On May 11, 2016, OSHA finalized the rule to “Improve Tracking of Workplace of Injuries and Illnesses.” The final rule amended two provisions of OSHA’s recordkeeping standards. As was expected, the rule requires many employers to electronically submit certain injury and illness records to OSHA. More unexpectedly, the rule contains certain anti-retaliation provisions that have been the subject of ongoing litigation.
OSHA’s recordkeeping requirements are nothing new, but employers have only been required to provide those records to OSHA if requested during an inspection. The final rule requires establishments1 with 250 or more employees to electronically submit to OSHA the 300A Summary, 300 Log and 301 Incident Report, and establishments with 20 - 249 employees in all of the manufacturing NAICS codes to electronically submit to OSHA the 300A Summary. These data submissions are scheduled to be phased in beginning July 1, 2017.
OSHA’s initial plan was to make the data publicly available on OSHA’s website. OSHA believed doing so would further its policy of “regulation by shaming” by encouraging employers to take additional actions to prevent workplace incidents in order to avoid a potentially negative impact on certain contracts and business relationships.
OSHA also planned to use the data to “effectively target” its enforcement resources. OSHA conducts two basic types of inspections: unprogrammed and programmed. Historically, unprogrammed inspections occurred in response to accidents of which OSHA became aware. Two years ago, the amended reporting requirement significantly increased the number of such inspections. The electronic recordkeeping requirement would further increase OSHA’s awareness of workplace accidents and provide OSHA with an additional basis for initiating accident-related inspections.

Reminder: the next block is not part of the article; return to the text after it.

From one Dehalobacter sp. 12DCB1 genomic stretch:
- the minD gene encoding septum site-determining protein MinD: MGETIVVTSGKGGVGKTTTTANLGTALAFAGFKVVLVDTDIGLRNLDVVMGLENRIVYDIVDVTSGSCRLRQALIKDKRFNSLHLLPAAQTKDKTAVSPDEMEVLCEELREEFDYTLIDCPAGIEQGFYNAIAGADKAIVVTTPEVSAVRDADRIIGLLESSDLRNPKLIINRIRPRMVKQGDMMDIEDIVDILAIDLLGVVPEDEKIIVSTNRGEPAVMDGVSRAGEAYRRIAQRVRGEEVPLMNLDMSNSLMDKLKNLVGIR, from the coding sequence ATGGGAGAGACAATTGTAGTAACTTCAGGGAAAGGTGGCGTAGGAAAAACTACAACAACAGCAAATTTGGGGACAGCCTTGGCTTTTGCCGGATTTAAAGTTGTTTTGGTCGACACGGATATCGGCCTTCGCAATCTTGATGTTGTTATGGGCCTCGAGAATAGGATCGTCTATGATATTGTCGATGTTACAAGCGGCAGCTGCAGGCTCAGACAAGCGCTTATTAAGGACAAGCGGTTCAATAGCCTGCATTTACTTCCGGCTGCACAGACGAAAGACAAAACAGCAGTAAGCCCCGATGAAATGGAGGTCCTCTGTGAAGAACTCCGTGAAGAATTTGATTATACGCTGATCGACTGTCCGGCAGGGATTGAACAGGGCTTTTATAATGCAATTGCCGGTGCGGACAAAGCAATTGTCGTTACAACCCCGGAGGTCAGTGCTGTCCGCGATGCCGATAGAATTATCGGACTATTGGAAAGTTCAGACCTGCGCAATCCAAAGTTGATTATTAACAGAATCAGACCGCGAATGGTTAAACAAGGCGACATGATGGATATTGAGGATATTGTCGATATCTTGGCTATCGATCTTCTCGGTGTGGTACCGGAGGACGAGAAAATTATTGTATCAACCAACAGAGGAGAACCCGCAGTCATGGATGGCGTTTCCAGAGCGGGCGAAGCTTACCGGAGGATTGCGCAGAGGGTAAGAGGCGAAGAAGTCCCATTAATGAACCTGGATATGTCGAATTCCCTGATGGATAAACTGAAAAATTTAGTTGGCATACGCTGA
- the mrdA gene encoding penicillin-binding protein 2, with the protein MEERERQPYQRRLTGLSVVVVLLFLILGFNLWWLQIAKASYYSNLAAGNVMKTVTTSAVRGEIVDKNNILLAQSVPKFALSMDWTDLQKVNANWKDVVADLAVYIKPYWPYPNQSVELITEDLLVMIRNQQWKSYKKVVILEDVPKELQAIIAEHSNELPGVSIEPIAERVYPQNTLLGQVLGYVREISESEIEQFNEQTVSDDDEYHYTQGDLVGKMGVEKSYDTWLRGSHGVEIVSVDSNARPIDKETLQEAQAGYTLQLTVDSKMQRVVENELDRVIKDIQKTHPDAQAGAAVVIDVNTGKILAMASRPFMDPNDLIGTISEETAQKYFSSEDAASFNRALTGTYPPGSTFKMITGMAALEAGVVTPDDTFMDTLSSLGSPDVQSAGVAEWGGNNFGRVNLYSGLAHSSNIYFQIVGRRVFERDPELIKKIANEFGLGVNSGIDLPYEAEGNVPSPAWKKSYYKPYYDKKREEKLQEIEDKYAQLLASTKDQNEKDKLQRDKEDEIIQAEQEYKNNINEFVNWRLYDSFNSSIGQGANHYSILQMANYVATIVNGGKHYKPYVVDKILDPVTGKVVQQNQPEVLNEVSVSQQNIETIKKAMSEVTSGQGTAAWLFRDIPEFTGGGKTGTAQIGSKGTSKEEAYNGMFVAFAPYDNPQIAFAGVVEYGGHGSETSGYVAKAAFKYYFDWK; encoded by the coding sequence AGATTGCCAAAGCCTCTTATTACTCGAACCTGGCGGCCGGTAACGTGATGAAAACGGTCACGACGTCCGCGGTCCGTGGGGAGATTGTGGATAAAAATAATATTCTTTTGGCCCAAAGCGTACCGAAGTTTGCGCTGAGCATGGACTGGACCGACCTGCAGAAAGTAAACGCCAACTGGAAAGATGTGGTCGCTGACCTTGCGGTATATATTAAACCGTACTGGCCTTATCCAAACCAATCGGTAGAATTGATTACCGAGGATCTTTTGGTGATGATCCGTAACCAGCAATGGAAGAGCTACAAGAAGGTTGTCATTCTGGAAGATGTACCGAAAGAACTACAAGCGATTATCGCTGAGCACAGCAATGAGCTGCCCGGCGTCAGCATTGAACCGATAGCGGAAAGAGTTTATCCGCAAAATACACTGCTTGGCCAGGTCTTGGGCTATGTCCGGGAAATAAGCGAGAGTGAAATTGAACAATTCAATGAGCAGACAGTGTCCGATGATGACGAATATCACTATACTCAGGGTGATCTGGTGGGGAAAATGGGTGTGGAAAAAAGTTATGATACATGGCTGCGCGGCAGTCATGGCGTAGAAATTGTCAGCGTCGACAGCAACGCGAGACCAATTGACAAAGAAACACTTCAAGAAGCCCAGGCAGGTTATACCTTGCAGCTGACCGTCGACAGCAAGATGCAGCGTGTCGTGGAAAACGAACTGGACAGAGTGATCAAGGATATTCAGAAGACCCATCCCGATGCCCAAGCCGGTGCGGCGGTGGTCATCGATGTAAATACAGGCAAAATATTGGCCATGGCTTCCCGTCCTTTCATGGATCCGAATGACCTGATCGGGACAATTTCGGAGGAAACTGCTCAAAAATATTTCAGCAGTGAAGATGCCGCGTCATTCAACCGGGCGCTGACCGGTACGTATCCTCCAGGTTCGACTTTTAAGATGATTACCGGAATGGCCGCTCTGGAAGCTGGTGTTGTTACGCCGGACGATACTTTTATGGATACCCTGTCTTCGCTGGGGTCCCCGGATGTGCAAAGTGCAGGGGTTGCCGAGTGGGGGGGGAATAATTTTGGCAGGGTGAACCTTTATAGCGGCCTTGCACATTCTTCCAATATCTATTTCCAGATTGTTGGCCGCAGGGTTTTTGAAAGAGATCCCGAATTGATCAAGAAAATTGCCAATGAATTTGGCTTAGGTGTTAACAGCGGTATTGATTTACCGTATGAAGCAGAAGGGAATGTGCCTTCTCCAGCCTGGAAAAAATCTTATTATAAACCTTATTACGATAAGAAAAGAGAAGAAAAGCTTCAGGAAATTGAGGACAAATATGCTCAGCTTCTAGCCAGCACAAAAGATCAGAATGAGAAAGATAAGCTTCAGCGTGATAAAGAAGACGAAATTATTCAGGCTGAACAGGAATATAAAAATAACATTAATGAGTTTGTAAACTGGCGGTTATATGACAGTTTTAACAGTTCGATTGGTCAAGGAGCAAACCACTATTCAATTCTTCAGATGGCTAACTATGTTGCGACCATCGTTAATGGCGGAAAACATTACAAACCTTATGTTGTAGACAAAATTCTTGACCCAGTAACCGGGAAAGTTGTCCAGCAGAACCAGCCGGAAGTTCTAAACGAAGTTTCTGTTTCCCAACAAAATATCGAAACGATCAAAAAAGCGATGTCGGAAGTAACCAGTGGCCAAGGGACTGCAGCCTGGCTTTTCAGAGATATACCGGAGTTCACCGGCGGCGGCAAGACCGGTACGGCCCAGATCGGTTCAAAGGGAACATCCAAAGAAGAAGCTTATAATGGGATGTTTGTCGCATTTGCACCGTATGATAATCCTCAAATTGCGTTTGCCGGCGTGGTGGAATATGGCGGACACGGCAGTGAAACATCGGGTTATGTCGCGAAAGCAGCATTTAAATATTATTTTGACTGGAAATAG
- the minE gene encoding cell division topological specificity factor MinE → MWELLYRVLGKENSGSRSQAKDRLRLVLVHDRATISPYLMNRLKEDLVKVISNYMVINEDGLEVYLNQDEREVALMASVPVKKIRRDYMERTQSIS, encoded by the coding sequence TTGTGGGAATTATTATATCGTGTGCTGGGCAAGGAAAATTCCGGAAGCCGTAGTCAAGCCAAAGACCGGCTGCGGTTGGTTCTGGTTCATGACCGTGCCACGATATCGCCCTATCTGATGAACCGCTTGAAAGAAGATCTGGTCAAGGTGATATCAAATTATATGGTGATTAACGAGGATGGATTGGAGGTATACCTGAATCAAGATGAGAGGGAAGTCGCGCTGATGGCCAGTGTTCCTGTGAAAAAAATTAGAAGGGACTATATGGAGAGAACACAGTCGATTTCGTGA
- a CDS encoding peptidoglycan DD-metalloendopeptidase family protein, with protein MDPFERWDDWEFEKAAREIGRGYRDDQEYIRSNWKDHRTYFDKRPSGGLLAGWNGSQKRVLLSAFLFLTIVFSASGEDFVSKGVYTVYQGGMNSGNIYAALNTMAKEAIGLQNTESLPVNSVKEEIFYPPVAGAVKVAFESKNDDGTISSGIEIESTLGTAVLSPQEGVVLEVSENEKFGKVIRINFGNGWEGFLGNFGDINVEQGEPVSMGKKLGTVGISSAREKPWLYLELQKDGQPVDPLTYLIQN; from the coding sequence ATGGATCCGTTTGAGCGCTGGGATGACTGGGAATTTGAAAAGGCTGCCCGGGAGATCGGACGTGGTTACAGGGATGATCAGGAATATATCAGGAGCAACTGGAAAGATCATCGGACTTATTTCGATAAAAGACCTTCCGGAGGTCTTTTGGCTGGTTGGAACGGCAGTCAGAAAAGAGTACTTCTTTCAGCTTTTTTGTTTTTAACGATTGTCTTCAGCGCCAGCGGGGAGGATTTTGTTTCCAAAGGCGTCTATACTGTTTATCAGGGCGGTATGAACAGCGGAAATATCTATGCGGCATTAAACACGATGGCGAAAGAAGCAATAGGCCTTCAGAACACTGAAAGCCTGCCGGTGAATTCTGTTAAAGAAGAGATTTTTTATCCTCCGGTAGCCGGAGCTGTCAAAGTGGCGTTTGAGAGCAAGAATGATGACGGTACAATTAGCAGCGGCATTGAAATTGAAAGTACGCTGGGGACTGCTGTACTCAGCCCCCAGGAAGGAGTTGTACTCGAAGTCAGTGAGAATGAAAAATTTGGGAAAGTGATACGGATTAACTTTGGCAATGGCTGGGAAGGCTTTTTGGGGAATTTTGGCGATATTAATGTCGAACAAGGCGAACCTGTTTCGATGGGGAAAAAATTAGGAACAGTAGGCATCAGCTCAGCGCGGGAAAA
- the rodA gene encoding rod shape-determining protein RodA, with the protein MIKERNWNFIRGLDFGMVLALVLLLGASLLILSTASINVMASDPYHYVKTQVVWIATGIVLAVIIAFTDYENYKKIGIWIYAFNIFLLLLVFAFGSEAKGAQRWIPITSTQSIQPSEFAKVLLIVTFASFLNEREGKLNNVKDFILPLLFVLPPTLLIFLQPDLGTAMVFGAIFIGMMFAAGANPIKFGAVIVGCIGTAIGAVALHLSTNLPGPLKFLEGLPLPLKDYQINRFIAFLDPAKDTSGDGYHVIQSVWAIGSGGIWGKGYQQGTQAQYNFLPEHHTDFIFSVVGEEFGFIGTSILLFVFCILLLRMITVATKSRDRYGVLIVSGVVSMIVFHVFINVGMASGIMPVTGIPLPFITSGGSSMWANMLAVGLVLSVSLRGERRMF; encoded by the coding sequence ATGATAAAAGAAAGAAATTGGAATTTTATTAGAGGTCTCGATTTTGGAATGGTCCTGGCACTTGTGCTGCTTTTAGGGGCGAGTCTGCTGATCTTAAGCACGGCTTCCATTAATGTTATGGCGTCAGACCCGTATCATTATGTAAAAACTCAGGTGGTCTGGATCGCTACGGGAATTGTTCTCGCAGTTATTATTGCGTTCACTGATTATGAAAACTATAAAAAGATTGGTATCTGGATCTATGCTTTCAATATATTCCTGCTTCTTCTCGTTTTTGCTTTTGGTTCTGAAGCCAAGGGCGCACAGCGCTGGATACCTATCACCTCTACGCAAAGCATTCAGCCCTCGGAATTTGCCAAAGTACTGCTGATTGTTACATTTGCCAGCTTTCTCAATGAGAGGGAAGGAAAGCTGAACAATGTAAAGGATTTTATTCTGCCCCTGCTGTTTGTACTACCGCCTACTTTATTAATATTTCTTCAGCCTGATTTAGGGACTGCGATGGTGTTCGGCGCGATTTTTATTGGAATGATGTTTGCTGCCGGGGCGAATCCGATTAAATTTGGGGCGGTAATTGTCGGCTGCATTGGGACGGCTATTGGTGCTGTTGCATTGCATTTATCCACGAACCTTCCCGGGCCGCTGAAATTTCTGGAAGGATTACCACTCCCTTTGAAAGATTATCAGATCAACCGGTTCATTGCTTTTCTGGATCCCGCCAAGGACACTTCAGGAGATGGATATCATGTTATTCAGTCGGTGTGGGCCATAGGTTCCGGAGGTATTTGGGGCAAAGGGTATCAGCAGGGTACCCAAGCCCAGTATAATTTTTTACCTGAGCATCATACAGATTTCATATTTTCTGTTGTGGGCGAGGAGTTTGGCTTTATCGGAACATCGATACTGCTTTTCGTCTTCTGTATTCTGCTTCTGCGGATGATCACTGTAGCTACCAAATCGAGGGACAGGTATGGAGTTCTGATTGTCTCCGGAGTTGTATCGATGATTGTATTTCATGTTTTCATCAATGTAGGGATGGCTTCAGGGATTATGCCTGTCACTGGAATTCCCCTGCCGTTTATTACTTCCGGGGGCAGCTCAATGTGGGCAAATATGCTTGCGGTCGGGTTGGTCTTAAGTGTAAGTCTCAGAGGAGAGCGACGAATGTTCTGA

The first phase-in deadline requires all covered employers to electronically submit the 300A Summary by July 1, 2017. According to OSHA’s website, OSHA “will provide a secure website” for electronic reporting. Despite the looming deadline, OSHA has not yet rolled out the website for these electronic submissions (https://www.osha.gov/injuryreporting/), nor has OSHA issued any formal statement regarding when employers should expect the secure website to be available.
As is the case with the Silica and Beryllium rules, OSHA may be waiting to take action until new leadership has the opportunity to review the rule. OSHA’s recent actions in two pending challenges to the rule indicate as much.
In July 2016, industry groups challenged the electronic submission and anti-retaliation provisions of the rule. TEXO ABC/AGC Inc. et al. v. Perez et al., No. 3:16-cv-01998-L (N.D. Tex.) Regarding the electronic recordkeeping submission, the plaintiffs have alleged:
OSHA changed its position with respect to the confidentiality of the information it is requiring companies to produce on its online database, without providing a reasoned justification; and
OSHA failed to provide evidence that publication of employers’ information from its online database will have any effect on workplace safety and health; rather, the intent of the rule is to allow employers’ confidential and proprietary information to be misused and misinterpreted by the public and special interest groups, thereby exposing businesses to significant reputational harm and loss of goodwill.
In another challenge to electronic reporting provisions of the rule, industry groups have alleged OSHA is not authorized “to publicly disseminate reports collected under the Rule [because] Congress has not given the Agency the authority to publish injury and illness data and confidential business information, as it has with other regulatory agencies, such as the Mine Safety and Health Administration . . . ” Plaintiffs also note OSHA previously took the position that the information from Form 300A “was exempt from disclosure under the Freedom of Information Act because such disclosure ‘can cause substantial competitive injury.’” National Association of Home Builders of the United States et al. v. Perez et al., 5:17-cv-00009-R (W.D. Okla.).
In both cases, OSHA recently requested the proceedings be stayed for 60 days to “allow incoming leadership personnel at the United States Department of Labor adequate time to consider the issues raised in this case.”
Although the future of the electronic reporting rule remains uncertain, covered employers should be prepared to submit 300A information by July 1, 2017 should OSHA move forward with the initial deadline and make the reporting website available.